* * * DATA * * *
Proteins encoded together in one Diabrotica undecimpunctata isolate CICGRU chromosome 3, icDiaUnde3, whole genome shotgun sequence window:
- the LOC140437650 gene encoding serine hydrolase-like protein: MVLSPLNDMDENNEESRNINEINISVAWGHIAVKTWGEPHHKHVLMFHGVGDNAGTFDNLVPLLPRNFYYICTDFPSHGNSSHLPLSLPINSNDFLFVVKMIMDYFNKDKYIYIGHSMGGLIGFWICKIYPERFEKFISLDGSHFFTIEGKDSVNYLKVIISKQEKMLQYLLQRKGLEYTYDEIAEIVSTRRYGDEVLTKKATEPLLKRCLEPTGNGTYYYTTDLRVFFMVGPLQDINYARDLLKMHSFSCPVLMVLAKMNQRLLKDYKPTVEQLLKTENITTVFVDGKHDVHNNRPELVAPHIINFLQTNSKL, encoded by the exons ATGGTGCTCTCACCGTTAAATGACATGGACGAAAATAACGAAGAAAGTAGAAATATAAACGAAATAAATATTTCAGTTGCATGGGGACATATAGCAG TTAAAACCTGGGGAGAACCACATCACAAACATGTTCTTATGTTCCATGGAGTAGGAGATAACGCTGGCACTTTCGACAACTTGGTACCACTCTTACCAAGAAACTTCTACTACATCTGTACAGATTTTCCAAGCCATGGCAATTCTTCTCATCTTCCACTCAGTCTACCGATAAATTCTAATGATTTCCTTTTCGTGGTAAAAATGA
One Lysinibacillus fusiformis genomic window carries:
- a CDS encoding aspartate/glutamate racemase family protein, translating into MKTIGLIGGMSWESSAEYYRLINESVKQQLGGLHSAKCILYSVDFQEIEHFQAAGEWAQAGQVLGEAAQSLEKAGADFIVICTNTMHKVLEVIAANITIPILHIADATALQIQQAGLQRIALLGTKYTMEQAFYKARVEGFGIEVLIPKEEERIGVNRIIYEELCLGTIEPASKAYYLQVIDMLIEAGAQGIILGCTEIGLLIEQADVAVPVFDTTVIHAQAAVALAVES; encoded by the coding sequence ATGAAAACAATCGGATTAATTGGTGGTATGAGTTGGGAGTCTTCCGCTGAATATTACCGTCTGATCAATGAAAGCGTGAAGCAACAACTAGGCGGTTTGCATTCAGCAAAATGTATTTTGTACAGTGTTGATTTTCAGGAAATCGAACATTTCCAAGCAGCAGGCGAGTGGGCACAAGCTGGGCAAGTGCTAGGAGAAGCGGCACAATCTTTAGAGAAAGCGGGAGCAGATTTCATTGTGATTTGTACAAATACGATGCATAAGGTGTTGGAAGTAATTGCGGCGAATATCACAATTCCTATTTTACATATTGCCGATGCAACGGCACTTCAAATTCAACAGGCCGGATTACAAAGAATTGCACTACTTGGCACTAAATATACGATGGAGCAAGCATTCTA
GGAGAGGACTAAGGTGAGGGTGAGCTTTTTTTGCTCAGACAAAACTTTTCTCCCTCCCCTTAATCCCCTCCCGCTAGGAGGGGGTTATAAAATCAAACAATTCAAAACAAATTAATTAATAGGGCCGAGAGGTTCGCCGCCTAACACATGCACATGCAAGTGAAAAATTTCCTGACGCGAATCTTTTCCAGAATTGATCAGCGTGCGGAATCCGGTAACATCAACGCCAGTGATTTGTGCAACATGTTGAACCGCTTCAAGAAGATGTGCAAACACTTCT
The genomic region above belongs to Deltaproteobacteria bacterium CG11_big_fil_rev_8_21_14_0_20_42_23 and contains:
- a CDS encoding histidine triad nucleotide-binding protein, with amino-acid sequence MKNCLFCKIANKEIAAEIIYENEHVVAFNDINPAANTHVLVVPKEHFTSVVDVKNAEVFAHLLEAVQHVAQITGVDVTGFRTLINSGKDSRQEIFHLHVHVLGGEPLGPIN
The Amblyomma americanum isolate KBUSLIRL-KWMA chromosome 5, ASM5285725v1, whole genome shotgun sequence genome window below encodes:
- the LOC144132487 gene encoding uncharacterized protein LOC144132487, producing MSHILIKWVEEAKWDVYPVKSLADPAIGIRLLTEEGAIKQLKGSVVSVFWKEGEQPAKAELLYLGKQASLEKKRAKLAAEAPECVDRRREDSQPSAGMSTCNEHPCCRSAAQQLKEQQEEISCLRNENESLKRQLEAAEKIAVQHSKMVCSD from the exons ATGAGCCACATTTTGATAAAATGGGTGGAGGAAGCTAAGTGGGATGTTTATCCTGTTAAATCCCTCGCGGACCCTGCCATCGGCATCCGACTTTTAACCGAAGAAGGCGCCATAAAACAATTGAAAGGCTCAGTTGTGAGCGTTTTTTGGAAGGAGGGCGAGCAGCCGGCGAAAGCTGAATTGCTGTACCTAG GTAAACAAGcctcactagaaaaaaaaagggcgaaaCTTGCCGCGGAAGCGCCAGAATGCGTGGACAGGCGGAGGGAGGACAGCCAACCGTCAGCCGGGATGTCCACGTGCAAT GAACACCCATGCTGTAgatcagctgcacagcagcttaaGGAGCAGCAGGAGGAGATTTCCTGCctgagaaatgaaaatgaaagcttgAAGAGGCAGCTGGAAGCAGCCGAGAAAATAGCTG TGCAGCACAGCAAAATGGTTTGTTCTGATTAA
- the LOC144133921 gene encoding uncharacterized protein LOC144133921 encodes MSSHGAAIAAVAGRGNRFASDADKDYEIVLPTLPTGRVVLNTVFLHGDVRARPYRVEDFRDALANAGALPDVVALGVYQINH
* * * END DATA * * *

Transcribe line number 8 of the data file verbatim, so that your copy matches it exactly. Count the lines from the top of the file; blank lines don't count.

The Amblyomma americanum isolate KBUSLIRL-KWMA chromosome 5, ASM5285725v1, whole genome shotgun sequence genome window below encodes: